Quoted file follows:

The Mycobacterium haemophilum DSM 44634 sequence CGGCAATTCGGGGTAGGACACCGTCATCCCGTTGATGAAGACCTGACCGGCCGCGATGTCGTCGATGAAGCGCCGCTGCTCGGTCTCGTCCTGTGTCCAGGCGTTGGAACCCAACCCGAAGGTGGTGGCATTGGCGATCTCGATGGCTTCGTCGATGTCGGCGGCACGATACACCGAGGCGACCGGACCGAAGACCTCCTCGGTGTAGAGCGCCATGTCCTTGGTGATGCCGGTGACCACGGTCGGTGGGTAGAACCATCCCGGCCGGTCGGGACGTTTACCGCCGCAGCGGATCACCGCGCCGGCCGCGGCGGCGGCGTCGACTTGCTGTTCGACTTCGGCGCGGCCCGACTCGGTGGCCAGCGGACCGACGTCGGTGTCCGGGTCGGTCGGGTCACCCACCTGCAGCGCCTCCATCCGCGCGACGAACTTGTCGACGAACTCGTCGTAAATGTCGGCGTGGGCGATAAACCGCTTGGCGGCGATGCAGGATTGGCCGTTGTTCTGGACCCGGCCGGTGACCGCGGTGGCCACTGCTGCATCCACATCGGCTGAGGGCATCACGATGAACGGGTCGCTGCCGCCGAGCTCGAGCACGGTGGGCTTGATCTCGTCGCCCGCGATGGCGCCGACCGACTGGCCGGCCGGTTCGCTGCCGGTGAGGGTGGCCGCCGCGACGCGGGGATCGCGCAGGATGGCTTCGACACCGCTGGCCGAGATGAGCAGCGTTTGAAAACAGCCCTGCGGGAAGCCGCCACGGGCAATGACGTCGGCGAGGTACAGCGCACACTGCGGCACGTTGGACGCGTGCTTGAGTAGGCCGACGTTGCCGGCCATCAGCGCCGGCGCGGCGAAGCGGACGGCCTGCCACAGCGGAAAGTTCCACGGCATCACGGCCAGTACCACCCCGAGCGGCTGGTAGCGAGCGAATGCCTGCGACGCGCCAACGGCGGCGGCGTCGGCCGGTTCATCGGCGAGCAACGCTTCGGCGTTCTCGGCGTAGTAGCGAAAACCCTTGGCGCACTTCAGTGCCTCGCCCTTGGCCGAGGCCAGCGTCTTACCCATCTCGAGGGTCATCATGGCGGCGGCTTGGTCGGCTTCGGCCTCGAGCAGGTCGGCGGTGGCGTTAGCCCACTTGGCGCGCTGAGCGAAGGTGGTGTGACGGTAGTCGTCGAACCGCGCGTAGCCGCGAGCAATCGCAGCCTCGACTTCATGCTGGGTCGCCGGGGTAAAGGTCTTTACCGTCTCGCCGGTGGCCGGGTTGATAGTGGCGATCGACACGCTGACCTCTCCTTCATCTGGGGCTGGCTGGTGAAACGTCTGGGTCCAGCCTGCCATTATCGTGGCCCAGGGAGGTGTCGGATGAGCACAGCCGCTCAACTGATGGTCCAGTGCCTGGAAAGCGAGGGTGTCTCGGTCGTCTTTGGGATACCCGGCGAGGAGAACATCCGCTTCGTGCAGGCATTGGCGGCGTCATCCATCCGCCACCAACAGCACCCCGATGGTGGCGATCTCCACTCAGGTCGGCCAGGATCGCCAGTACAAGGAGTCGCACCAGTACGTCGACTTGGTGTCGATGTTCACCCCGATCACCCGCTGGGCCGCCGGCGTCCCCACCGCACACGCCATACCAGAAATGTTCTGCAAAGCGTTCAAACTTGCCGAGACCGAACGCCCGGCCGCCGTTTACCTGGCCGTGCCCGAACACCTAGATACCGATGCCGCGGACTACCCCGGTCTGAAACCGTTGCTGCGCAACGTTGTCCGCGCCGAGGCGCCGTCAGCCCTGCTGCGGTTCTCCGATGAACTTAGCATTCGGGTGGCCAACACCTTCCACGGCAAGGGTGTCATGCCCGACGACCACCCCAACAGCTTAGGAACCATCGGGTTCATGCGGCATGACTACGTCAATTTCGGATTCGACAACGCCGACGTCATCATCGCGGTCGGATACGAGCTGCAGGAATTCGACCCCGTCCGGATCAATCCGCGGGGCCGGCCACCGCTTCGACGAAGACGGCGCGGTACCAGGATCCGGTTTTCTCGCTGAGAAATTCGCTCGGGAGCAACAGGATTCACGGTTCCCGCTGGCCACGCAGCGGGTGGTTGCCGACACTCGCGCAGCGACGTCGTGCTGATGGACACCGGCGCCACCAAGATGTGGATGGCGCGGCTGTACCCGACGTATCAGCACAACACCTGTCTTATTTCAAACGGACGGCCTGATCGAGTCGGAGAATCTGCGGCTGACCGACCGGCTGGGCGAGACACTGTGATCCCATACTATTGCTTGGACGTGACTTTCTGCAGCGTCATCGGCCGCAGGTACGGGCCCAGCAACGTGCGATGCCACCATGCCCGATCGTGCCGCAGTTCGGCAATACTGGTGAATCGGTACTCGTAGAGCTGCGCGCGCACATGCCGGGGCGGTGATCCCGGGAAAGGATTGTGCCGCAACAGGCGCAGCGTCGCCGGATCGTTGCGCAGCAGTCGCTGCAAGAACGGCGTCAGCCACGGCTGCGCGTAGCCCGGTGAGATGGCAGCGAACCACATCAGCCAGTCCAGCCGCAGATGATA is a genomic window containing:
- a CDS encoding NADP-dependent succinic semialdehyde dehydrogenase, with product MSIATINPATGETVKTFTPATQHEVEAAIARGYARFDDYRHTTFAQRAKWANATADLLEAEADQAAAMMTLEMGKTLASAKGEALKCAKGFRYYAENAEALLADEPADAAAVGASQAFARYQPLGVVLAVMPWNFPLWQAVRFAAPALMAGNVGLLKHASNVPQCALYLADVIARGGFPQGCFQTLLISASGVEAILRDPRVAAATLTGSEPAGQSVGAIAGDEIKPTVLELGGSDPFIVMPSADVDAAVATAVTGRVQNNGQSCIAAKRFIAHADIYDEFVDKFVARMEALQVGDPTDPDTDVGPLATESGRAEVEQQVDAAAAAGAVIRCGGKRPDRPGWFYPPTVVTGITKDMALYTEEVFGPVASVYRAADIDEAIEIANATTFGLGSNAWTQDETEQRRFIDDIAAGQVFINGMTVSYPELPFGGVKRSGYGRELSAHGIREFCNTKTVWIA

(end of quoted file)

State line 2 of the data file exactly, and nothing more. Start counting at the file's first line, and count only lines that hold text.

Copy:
- a CDS encoding NADP-dependent succinic semialdehyde dehydrogenase, with product MSIATINPATGETVKTFTPATQHEVEAAIARGYARFDDYRHTTFAQRAKWANATADLLEAEADQAAAMMTLEMGKTLASAKGEALKCAKGFRYYAENAEALLADEPADAAAVGASQAFARYQPLGVVLAVMPWNFPLWQAVRFAAPALMAGNVGLLKHASNVPQCALYLADVIARGGFPQGCFQTLLISASGVEAILRDPRVAAATLTGSEPAGQSVGAIAGDEIKPTVLELGGSDPFIVMPSADVDAAVATAVTGRVQNNGQSCIAAKRFIAHADIYDEFVDKFVARMEALQVGDPTDPDTDVGPLATESGRAEVEQQVDAAAAAGAVIRCGGKRPDRPGWFYPPTVVTGITKDMALYTEEVFGPVASVYRAADIDEAIEIANATTFGLGSNAWTQDETEQRRFIDDIAAGQVFINGMTVSYPELPFGGVKRSGYGRELSAHGIREFCNTKTVWIA